A collage film, Love Actually capably juggles a large number of stories about love on and around Christmas, while somehow managing to avoid become the sappiest movie you’ve ever seen. This is in part due to it’s sense of humor about itself, but also the earnestness with which it tackles it’s subject. Rather than feeling like a money-grabbing, manipulative Hollywood ‘love’ story, Curtis really seems to believe in his subject matter, and highlights this by showing that love doesn’t always work out. Bill Nighy steals the movie as an aging rockstar who finds no comfort in his debauched lifestyle.
68. Garden State (Zach Braff, 2004)
While Garden State has experienced some backlash since it came out, to me it remains a poignant, sweet, oddly funny look at one man’s awakening. It’s got an odd sense of humor, several surreal moments, and Natalie Portman as a classic Manic Pixie Dreamgirl, but somehow it never loses it’s message amongst these things. I saw Garden State at a point in my life where I was going through very similar things to the protagonist, and it really spoke to me. While I’m not sure it holds up as well as some others on this list, I think it’s a film of real power. Also, Natalie Portman is, like, WAY cute in it.
67. Monsters Inc. (Pete Docter, 2001)
One of many Pixar films on this list, because those guys just know how to tell stories, man. Monsters Inc. creates a vibrant, lived-in world of monsters, and beautifully compares and contrasts it to our own. A fast-paced madcap ride that leads to one of my favorite chase sequences ever, Monster Inc. never slows down or lets up, remaining compulsively watchable for the duration of it’s running time.
Wow, you’re still reading, huh? Alright here we go, we're almost at the halfway point! Let's continue on with numbers 70 – 61.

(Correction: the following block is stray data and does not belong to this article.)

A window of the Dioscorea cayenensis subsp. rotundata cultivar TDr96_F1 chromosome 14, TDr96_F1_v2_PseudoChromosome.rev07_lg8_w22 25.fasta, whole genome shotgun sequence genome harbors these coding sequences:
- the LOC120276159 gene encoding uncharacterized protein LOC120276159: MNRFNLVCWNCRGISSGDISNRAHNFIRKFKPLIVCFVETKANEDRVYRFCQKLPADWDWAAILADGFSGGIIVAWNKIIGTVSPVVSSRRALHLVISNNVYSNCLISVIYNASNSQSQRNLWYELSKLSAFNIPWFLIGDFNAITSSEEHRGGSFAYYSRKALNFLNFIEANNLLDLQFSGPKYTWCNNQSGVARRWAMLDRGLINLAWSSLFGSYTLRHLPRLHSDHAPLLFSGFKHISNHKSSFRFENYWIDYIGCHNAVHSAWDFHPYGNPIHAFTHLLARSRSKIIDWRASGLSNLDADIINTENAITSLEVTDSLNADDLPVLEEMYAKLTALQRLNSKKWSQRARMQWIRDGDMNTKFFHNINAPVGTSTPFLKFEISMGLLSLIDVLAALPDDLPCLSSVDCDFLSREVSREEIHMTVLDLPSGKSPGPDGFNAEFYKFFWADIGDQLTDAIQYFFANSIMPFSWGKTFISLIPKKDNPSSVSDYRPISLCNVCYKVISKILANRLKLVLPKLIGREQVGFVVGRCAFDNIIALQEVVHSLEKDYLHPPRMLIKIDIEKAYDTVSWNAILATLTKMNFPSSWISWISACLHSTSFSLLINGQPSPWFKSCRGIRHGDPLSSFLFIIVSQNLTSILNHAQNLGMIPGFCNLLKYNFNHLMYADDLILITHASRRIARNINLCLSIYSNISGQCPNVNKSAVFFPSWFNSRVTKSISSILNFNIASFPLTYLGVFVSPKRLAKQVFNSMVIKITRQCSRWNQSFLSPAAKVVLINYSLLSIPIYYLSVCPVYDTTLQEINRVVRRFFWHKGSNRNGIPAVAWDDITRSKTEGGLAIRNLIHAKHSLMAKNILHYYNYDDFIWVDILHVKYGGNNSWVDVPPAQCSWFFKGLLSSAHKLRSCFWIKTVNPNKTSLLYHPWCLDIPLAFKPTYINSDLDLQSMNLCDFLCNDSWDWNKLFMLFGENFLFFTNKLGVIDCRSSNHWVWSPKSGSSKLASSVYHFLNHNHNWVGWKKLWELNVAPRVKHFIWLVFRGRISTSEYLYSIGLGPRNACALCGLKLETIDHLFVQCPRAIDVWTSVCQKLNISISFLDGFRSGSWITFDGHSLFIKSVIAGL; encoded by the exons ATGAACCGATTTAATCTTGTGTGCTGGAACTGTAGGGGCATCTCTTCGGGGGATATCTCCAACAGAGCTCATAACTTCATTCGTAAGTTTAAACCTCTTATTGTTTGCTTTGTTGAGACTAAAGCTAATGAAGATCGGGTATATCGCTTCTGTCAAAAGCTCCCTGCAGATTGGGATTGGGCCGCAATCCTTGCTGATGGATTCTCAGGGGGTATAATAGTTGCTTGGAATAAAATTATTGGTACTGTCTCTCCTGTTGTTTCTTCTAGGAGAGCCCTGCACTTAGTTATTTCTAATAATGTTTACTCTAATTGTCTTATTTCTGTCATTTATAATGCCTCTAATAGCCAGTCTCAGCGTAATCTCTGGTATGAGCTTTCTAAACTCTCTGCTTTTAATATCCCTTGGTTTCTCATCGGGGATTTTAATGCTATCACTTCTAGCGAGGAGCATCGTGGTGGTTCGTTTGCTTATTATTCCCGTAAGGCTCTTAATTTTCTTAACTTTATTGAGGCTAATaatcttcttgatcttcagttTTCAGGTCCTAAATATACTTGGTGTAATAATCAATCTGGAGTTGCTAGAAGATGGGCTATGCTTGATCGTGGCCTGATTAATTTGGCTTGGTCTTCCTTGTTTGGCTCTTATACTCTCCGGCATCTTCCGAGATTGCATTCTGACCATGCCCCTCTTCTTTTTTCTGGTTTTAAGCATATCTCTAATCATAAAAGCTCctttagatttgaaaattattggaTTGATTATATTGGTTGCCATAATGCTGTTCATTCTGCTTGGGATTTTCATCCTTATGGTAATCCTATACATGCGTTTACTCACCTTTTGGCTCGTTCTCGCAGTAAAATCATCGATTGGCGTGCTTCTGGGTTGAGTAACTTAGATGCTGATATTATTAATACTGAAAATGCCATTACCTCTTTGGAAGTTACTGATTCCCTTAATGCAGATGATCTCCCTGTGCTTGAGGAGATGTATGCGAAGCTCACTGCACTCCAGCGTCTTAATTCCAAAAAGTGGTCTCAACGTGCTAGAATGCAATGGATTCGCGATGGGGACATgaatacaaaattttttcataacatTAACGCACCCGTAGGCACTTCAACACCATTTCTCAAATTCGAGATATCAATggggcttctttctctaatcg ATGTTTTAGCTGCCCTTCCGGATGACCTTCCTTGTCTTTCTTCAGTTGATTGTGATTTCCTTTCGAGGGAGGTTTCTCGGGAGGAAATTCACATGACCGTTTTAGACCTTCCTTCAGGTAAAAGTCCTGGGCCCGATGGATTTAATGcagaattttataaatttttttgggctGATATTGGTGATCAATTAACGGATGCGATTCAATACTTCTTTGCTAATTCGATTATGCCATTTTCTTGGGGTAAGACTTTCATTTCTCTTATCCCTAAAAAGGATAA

Get caught up:
- Top 100 Movies of the 2000s: 100 – 91
- Top 100 Movies of the 2000s: 90 – 81
- Top 100 Movies of the 2000s: 80 – 71
70. The Descent (Neil Marshall, 2006)
One of my favorite horror films of all time, The Descent follows a group of six female best friends on a terrifying, claustrophobic spelunking adventure fraught with cave-ins, in-fighting, and of course, monsters. Lots and lots of monsters. By opting not to use any CGI, but to have the monsters played by talented body actors in fantastic make-up, the film takes on an eerie realness as our lovely protagonists must fight their way back to the surface. By lulling us into a false sense of security in the relatively monster-free first half of the movie, we are unprepared for the absolute onslaught of the second half. And it is awesome.
69. 500 Days of Summer (Mark Webb, 2009)
I swear I’m not just putting this on the list because it has factored in to several very successful first dates. In fact, it’s kind of weird that it has, since as the movie is quick to point out, this is NOT a love story. Well, it is, but only for one person. The tale of a boy’s 500 day infatuation with a girl named Summer (played by my future wife, Zooey Deschanel), 500 Days of Summer has a razor-sharp script that is in turns funny and heartbreaking, whimsical and tragically down-to-earth. You’ll fall in love with Summer, just like our protagonist. And then she’ll break your heart, just like she does his.